Update: Stolen West Seattle totem pole brought back from Oregon

That’s the stolen-then-recovered West Seattle Rotary Viewpoint Park totem pole, which we photographed a short time ago at the Parks Department facility – we agreed not to identify the location – where it’s now being kept, after a trip “home” from Oregon over the weekend. (Thanks to the tipster who gave us the heads up it had been picked up and driven back to Seattle.) Parks spokesperson Dewey Potter says it “will stay at our facility until Parks has formulated a plan for inspection, needed repairs if any, and re-installation of the totem. There may be a need to wait until the turf recovers before we allow another heavy truck at the site.” She also says a local firm that often helps with the city’s art collection has offered to help with the reinstallation, and Parks is mulling the offer; meantime, the Rotary Club of West Seattle, which donated the pole and the park to the city in 1976, has a fund going too (you can donate here). As for the mystery pole found along with this one, after the theft suspect told police where to look following his arrest last Wednesday, Potter says it’s being turned over to the SPD evidence unit. (No new information yet today from police/prosecutors regarding the case/potential charges; if you’re just catching up with this story, all the background links are in the first part of this update.) 4:50 PM NOTE: Just verified, the case is not yet in the hands of the Prosecuting Attorney’s Office, so no charges yet.

10 Replies to "Update: Stolen West Seattle totem pole brought back from Oregon"

  • WSResident December 14, 2009 (3:13 pm)

    I can appreciate there being a ‘donation fund’ but I think the culprits who were involved with the thievery should foot the bill 100% on the repairs etc.

    • WSB December 14, 2009 (3:18 pm)

      We explained this in previous stories but if you missed those: The Rotary is very clear that this doesn’t substitute for any restitution that the court will require should the suspect be found guilty – and if they get any reimbursement, whatever amount was donated, the equivalent will go to the many charitable works in which they engage in the community. Restitution, however, takes a LONG time (I am covering an unrelated case that is now into the second year in which that’s being pursued despite a court order, for example), and the totem pole can’t wait that long – TR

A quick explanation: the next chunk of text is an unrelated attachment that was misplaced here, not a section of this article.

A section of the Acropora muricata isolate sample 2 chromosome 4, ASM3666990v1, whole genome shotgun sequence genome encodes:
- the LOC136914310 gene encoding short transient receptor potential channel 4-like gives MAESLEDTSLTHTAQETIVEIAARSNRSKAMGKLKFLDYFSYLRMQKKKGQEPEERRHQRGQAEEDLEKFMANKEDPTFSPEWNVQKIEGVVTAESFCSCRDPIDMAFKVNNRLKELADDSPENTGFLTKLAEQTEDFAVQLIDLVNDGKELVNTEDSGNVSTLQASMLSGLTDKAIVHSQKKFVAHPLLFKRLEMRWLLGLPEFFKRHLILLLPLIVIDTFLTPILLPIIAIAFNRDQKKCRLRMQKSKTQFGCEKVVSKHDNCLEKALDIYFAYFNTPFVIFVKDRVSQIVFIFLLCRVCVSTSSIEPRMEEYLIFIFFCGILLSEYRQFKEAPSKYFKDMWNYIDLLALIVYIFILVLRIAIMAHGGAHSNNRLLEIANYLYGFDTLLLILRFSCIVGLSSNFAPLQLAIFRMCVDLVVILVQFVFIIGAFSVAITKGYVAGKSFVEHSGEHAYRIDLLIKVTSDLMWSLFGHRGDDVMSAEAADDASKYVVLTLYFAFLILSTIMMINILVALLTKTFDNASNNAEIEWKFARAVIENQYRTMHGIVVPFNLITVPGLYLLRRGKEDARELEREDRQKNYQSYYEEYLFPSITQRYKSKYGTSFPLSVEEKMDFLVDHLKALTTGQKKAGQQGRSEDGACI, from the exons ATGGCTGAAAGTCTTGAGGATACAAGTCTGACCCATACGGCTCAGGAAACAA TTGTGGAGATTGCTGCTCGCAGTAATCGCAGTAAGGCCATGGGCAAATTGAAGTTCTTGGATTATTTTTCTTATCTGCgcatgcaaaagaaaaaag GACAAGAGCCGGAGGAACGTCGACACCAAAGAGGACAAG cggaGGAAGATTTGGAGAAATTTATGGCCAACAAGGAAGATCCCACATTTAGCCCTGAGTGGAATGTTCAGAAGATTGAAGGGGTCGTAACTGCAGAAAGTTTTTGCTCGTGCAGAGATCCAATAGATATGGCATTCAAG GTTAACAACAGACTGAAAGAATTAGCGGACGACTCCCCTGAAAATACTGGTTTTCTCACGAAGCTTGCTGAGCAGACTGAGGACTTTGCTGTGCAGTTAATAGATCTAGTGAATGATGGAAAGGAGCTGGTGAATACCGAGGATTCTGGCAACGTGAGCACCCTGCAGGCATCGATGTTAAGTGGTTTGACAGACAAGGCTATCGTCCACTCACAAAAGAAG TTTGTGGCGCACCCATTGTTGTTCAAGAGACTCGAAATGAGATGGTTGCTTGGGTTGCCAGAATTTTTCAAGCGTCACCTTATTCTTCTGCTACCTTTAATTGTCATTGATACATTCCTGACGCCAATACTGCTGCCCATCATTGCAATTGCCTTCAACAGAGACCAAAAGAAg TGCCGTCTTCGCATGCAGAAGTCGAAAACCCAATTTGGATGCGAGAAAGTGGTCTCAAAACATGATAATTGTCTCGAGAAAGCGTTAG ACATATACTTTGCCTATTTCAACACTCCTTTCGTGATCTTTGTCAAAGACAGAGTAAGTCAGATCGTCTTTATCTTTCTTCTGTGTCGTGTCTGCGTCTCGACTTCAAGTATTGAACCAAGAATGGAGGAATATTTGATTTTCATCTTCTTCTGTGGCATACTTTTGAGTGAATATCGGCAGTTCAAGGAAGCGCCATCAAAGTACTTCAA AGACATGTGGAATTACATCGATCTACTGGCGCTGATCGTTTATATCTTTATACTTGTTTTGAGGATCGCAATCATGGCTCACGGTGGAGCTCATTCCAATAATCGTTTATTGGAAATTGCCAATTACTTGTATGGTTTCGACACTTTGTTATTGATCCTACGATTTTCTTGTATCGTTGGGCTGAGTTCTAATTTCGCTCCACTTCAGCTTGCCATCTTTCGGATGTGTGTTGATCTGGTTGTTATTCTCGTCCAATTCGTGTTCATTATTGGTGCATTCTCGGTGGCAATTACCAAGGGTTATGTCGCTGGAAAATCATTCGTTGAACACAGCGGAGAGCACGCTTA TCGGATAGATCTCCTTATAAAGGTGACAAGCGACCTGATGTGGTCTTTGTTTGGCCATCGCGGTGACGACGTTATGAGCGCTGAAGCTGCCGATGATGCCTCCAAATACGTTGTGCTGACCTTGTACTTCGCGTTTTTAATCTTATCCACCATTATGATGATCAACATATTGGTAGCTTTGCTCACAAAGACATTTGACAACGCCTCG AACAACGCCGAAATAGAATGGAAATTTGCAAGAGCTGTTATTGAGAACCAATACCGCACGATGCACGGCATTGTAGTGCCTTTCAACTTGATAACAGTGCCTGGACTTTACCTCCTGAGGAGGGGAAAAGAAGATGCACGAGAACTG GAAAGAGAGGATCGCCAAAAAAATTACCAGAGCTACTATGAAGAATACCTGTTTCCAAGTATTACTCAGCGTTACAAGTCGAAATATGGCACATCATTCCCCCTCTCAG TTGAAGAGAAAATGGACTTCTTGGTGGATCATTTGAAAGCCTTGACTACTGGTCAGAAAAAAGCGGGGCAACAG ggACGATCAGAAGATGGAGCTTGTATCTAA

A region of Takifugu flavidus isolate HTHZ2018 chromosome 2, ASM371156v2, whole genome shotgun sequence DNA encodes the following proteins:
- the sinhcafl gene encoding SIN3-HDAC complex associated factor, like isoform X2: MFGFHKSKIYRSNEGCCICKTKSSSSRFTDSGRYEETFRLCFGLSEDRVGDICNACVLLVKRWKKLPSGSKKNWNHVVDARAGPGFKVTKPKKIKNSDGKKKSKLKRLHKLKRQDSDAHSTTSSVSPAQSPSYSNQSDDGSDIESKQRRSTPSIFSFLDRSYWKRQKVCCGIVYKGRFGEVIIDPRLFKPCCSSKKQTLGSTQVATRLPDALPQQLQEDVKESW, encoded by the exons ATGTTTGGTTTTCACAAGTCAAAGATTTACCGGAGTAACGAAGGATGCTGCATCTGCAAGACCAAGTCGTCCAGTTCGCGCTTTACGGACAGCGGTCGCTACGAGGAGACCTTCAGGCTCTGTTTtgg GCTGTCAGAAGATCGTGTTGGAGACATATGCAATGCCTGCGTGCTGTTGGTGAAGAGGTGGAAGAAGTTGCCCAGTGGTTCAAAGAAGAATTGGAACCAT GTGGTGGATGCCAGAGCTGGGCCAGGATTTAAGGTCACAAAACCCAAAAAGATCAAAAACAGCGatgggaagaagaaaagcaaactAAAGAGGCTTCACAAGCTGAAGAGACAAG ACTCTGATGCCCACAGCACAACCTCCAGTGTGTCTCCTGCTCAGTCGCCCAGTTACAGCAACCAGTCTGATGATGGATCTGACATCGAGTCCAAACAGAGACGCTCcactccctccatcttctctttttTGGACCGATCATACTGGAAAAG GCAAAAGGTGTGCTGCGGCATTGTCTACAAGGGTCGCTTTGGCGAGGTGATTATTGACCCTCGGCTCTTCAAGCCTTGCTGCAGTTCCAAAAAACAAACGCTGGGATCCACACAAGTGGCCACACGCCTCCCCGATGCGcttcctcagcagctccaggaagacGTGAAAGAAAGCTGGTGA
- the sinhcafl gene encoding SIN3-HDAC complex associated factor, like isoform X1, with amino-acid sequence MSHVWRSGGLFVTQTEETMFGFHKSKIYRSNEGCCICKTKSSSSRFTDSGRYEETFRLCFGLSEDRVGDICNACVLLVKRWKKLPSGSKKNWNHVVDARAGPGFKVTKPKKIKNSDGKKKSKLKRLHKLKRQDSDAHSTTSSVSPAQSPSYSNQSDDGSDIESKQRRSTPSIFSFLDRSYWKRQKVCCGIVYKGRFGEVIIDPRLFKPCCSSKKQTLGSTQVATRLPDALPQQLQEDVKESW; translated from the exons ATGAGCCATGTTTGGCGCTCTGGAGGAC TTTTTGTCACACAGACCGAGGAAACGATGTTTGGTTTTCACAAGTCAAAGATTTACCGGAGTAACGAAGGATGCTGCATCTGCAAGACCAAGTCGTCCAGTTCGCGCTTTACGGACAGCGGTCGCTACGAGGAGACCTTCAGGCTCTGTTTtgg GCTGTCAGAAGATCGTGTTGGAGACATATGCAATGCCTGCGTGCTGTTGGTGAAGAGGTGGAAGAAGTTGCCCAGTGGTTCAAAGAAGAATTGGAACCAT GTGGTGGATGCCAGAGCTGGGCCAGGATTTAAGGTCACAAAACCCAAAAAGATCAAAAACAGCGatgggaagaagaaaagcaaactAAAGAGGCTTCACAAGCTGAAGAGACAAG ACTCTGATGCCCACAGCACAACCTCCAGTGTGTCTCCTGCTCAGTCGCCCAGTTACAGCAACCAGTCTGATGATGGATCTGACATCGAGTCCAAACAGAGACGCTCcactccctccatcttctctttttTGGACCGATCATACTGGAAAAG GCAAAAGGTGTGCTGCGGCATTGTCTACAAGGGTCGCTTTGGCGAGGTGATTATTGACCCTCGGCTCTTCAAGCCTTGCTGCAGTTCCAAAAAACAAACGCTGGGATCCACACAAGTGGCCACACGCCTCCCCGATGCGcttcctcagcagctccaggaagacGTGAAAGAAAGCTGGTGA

• CandrewB December 14, 2009 (3:18 pm)

    Now would be a good time to repaint it…

  • LMA December 14, 2009 (3:41 pm)

    What if someone volunteer to work on the Totem pole. Would it be granted?

    • WSB December 14, 2009 (4:46 pm)

      LMA – I’d suggest they contact the Parks Dept. – as did the firm to which I alluded, apparently – I’ve got an inquiry out to see if I can get more info to share about that part of the story – TR

  • miws December 14, 2009 (5:14 pm)

    Welcome home, Totem! (Well, not quite home yet….)


    I’m sure the authorities are doing their best in the investigation, but, I’m getting a bit nervous that the (alleged) suspect may be released if charges aren’t filed soon.



    • WSB December 14, 2009 (5:17 pm)

      He was never jailed. If he’d been, there would have been a 72-hour deadline to charge or release, which is why in cases involving life-safety crimes you often see charges fairly quickly – TR

  • Sue December 14, 2009 (6:15 pm)

    Glad it is coming back home! Hope they make the guy or the crane company fix the grass that is torn up..

  • miws December 14, 2009 (8:08 pm)

    Thanks for the clarification, TR.


    I don’t know why I thought he’d been jailed, and knowing there is that 72-hour deadline, was confused as to why charges hadn’t been filed by now.



  • WSB December 14, 2009 (8:23 pm)

    I don’t know that I ever explicitly said that he wasn’t booked, so it would be an understandable assumption.

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